EDP Sciences
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Issue A&A
Volume 496, Number 2, March III 2009
Page(s) 475 - 494
Section Stellar structure and evolution
DOI http://dx.doi.org/10.1051/0004-6361/200810883
Published online 09 February 2009

A&A 496, 475-494 (2009)
DOI: 10.1051/0004-6361/200810883

Equation-of-state dependent features in shock-oscillation modulated neutrino and gravitational-wave signals from supernovae

A. Marek, H.-T. Janka, and E. Müller

Max-Planck-Institut für Astrophysik, Karl-Schwarzschild-Str.1, 85748 Garching, Germany
    e-mail: thj@mpa-garching.mpg.de

Received 29 August 2008 / Accepted 28 January 2009

Abstract
We present two-dimensional (axisymmetric) neutrino-hydrodynamic simulations of the long-time accretion phase of a 15$\,M_\odot$ progenitor star after core bounce and before the launch of a supernova explosion, when non-radial hydrodynamic instabilities like convection occur in different regions of the collapsing stellar core and the standing accretion shock instability (SASI) leads to large-amplitude oscillations of the stalled shock with a period of tens of milliseconds. Our simulations were performed with the PROMETHEUS-VERTEX code, which includes a multi-flavor, energy-dependent neutrino transport scheme and employs an effective relativistic gravitational potential. Testing the influence of a stiff and a soft equation of state for hot neutron star matter, we find that the non-radial mass motions in the supernova core impose a time variability on the neutrino and gravitational-wave signals with larger amplitudes, as well as higher frequencies in the case of a more compact nascent neutron star. After the prompt shock-breakout burst of electron neutrinos, a more compact accreting remnant produces higher neutrino luminosities and higher mean neutrino energies. The observable neutrino emission in the SASI sloshing direction exhibits a modulation of several ten percent in the luminosities and around 1 MeV in the mean energies with most power at typical SASI frequencies between roughly 20 and 100 Hz. The modulation is caused by quasi-periodic variations in the mass accretion rate of the neutron star in each hemisphere. At times later than ~50–100 ms after bounce, the gravitational-wave amplitude is dominated by the growing low-frequency ($\la$200 Hz) signal associated with anisotropic neutrino emission. A high-frequency wave signal results from nonradial gas flows in the outer layers of the anisotropically accreting neutron star. Right after bounce such nonradial mass motions occur due to prompt post-shock convection in both considered cases and contribute mostly to the early wave production around 100 Hz. Later they are instigated by the SASI and by convective overturn that vigorously stir the neutrino-heating and cooling layers, and also by convective activity developing below the neutrinosphere. The gravitational-wave power then peaks at about 300–800 Hz, connected to changes in the mass quadrupole moment on a timescale of milliseconds. Distinctively higher spectral frequencies originate from the more compact and more rapidly contracting neutron star. Both the neutrino and gravitational-wave emission therefore carry information that is characteristic of the properties of the nuclear equation of state in the hot remnant. The detectability of the SASI effects in the neutrino and gravitational-wave signals is briefly discussed.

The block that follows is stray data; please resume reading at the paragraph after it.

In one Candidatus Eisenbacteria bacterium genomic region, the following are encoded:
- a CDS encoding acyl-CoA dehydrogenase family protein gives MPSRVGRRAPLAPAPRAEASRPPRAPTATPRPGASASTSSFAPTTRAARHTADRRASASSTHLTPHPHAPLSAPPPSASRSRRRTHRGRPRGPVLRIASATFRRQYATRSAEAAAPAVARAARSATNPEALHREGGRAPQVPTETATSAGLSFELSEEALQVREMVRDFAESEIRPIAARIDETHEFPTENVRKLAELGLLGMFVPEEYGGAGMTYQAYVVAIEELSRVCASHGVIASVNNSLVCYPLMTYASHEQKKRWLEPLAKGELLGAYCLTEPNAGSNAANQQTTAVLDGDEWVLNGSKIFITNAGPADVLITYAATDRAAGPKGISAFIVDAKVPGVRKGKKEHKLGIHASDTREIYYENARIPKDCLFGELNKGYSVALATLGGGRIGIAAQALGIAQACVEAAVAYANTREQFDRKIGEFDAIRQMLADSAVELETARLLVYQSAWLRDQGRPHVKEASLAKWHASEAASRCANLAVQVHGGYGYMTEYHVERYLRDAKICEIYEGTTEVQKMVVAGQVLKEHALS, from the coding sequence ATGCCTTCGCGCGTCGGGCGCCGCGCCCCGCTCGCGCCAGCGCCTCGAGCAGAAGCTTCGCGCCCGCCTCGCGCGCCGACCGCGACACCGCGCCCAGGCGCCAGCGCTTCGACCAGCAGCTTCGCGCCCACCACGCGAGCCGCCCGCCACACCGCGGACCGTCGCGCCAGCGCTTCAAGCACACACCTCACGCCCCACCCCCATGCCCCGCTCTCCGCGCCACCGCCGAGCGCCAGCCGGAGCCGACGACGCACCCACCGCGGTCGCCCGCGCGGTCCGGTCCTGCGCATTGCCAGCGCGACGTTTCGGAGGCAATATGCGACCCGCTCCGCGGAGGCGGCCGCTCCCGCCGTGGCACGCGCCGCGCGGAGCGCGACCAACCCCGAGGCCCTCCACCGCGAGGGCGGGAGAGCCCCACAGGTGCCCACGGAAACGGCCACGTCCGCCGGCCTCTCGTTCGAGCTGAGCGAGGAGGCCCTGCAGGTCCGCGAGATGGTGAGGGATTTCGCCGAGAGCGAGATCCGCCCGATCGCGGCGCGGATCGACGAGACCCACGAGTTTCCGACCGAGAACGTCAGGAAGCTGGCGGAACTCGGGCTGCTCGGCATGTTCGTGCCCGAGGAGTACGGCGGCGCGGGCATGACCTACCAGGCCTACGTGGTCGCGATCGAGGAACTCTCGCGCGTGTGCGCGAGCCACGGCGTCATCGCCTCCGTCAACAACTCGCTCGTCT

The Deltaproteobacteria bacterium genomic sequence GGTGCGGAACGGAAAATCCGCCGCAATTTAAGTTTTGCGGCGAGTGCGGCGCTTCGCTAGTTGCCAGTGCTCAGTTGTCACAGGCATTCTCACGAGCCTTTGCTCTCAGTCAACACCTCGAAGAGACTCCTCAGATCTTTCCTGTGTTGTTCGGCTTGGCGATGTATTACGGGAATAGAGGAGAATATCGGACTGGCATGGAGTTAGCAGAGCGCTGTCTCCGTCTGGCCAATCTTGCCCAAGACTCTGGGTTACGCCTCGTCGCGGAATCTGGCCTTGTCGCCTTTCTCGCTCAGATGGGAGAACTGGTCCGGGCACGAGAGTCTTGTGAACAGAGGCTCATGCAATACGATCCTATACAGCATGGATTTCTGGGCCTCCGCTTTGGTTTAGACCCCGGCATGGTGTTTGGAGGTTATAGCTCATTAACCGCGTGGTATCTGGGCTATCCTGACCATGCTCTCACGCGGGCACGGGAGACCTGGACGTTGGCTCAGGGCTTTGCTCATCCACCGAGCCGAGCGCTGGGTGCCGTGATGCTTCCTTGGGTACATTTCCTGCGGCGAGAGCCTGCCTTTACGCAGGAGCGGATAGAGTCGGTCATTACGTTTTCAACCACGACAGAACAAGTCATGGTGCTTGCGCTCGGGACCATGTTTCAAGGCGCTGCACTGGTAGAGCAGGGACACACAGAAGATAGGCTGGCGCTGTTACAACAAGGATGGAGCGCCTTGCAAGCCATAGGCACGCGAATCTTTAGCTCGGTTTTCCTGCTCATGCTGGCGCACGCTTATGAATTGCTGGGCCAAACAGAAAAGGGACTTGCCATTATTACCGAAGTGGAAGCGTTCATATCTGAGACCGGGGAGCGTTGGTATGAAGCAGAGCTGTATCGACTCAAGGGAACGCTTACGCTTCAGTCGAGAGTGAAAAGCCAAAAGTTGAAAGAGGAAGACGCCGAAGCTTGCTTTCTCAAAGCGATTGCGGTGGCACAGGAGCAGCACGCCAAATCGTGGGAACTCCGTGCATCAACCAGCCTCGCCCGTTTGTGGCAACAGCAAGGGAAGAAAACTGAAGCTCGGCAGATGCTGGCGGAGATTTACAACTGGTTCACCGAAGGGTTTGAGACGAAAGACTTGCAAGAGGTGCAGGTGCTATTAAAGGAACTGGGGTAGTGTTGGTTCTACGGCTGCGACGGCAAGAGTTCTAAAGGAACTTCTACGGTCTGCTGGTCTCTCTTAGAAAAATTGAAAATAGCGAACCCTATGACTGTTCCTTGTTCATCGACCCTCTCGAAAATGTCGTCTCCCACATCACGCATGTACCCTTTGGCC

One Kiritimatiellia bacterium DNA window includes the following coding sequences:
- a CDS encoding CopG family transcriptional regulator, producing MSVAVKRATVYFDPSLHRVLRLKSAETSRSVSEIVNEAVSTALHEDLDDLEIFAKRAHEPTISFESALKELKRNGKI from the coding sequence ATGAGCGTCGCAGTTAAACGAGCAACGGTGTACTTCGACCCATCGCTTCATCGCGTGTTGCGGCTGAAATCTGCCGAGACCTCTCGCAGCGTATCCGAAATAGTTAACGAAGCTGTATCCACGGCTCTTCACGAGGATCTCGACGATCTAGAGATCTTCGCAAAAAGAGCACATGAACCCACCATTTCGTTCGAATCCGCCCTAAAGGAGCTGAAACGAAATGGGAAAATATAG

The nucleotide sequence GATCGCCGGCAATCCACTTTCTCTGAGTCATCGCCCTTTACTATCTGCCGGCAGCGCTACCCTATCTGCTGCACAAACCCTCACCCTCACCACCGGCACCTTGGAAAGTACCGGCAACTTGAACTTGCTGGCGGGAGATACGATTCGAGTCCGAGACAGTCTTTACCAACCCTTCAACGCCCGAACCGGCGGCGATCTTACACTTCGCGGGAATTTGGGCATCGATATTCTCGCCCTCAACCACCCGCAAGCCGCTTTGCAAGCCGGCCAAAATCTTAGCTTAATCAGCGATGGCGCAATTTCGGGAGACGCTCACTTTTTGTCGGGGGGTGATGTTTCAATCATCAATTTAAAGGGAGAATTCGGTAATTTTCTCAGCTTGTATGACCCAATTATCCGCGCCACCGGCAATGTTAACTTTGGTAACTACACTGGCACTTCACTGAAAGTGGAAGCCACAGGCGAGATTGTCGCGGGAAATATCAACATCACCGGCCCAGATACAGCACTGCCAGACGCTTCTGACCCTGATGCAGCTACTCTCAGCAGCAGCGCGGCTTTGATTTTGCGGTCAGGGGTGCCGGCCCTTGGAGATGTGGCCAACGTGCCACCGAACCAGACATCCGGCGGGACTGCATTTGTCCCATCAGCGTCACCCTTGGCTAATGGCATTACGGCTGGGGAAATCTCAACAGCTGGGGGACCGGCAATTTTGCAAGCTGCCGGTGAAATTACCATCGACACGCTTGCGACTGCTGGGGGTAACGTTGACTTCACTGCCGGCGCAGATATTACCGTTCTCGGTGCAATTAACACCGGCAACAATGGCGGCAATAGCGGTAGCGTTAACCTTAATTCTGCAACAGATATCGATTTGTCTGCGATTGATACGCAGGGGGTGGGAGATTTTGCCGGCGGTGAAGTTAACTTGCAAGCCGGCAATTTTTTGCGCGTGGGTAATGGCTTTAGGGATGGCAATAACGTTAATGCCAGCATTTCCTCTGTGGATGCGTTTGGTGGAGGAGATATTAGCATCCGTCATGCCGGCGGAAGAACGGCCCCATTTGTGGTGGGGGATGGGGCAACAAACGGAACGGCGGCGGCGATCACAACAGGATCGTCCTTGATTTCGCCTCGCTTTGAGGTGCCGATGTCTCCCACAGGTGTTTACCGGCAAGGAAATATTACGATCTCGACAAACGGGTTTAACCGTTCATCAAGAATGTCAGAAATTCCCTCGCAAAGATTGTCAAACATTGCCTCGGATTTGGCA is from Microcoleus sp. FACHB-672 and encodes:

Key words: stars: supernovae: general -- hydrodynamics -- neutrinos -- gravitational waves -- dense matter



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Editor-in-Chief: T. Forveille
Letters Editor-in-Chief: J. Alves
Managing Editor: C. Bertout

ISSN: 0004-6361 ; e-ISSN: 1432-0746
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Published by: EDP Sciences

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